Work, Taxation and the Future of Artificial Intelligence
The evolution of Artificial Intelligence and automation technologies has revived old concerns regarding the impacts of technology on the labor market, on income concentration and on public administration. More than ever, the threat of replacement of human workers by intelligent automations is present and real.
Differently from previous industrial revolutions, when mechanic muscles replaced organic ones and freed the human beings to concentrate on less tiresome jobs, the advent of mechanical brains will leave a huge amount of human brains without job or escape. The sectors potentially affected by Artificial intelligence may lead nearly half of our current human work force to unemployment, with some estimates going as high as 75%. This will be through no fault of their own, and there will be no time for reallocation and requalification for most of them.
If a machine can make the same work as a human being but faster and/or cheaper, what will happen with those replaced by automation? If they start depending even less on paid workers, how will owners of the means of production benefit? What are the consequences to the social fabric, for income disparity and to the labor market? What are possible solutions for the short, medium and long term?
This essay will establish parallel allegories between an ancient fable, a modern science fiction story and the state of things to come so as to understand how the future of artificial intelligence may positively or negatively affect us, and how can we avoid its collateral effects in short, medium and long terms.
On Aesop’s fable “The Ant and the Grasshopper”, two characters are opposed: one is the ant, a restless worker worried about ensuring food for when winter comes. The other is the Grasshopper, who is not worried with hardships and spends her time enjoying summer, singing and dancing. At the end of the story, winter arrives and the grasshopper has nothing to eat. It rests upon the Ant, whether for charity or not, to feed her friend with the product of her work.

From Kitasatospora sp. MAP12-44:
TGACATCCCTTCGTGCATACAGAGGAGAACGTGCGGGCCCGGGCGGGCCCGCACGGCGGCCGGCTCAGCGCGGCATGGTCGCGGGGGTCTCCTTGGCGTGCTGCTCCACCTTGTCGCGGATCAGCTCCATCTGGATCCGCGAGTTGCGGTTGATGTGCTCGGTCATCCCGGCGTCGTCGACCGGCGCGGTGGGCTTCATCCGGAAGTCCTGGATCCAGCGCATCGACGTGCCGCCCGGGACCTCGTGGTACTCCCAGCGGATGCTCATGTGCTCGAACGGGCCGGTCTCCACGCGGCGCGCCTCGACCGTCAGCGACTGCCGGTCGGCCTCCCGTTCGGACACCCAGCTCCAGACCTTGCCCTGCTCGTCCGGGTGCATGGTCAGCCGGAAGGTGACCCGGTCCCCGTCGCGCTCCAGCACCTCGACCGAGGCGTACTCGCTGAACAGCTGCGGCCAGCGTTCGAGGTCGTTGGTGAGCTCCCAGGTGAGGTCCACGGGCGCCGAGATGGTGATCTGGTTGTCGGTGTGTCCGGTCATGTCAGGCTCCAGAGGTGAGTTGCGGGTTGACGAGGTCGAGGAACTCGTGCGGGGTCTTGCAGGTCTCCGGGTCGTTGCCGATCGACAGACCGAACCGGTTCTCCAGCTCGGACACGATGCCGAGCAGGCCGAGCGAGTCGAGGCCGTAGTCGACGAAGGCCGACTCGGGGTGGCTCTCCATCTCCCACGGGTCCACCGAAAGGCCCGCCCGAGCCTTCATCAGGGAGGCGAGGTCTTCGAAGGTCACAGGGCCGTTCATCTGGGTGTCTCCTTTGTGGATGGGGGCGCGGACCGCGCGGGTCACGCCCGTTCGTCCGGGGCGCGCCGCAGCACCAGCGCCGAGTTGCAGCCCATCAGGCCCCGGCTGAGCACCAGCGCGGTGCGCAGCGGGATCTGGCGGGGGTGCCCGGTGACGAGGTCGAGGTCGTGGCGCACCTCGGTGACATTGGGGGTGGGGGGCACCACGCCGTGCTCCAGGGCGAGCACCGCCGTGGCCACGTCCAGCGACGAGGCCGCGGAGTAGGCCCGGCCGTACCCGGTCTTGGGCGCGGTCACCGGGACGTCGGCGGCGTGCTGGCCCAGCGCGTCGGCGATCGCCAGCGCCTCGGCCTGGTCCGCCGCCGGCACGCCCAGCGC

Ghost in the Shell is a science fiction franchise set on a dystopian future when computer technology has advanced to such a degree that brain-machine interfaces allow for individuals to possess from simple cybernetic prosthetics to complete synthetic replacements of their bodies, allowing even for the existence of artificial intelligence unlinked to any physical body. The terms “Ghost” and “Shell” then arise to respectively designate the soul, the essence and the individuality of an intelligence and the ‘shell”, or physical body, in which it resides. Independently on how much of the biological is replaced by cybernetics, the “Ghost” retains its humanity and individuality. Usually, separation between both couldn’t exist. That is not the case anymore in Ghost in the Shell: a “ghost” may exist without a “shell” and vice-versa.
The relationship between human labor, artificial intelligence and technological advances may lead us to distorted versions of both scenarios, or even, to a merge of both. We will borrow ideas, imagery and elements from both to envision the possible solutions for challenges presented by the replacement of human labor by automations.
A short term solution: the ghost in the machine
Let’s consider that each workstation may be easily replaced by an artificial intelligence that works with equal or greater efficiency with a fraction of a human salary. This is the kind of scenario that we’ll probably see the following years: artificial intelligences with equal or greater efficiency compared to humans’, but for a fraction of the costs.
Owners of the means of production may then simply fire human employees and replace them with automated counterparts. Costs fall, profits rise, unemployment and income disparity increase and bring with them all those already known side effects.
To mitigate these effects, two proposals raise above the average: that of universal basic income and robot taxation.
The former has already been considered in richer countries such as Switzerland: the idea of an universal basic income paid by the State to any citizen unconditionally.
The latter, proposed by personalities such as Bill Gates, for instance, suggests a “tax over robots” as a remedy for income disparity and unemployment that might result from the massive automation of the labor market. Such a tax would be used to fuel welfare programs of all kinds: unemployment insurance, pensions or even the universal basic income itself.
We will take both ideas and combine them with blockchain technologies, smart contracts, artificial intelligence to turn automations – physical or virtual – from mere tools of productivity to tax-paying proto-personalities.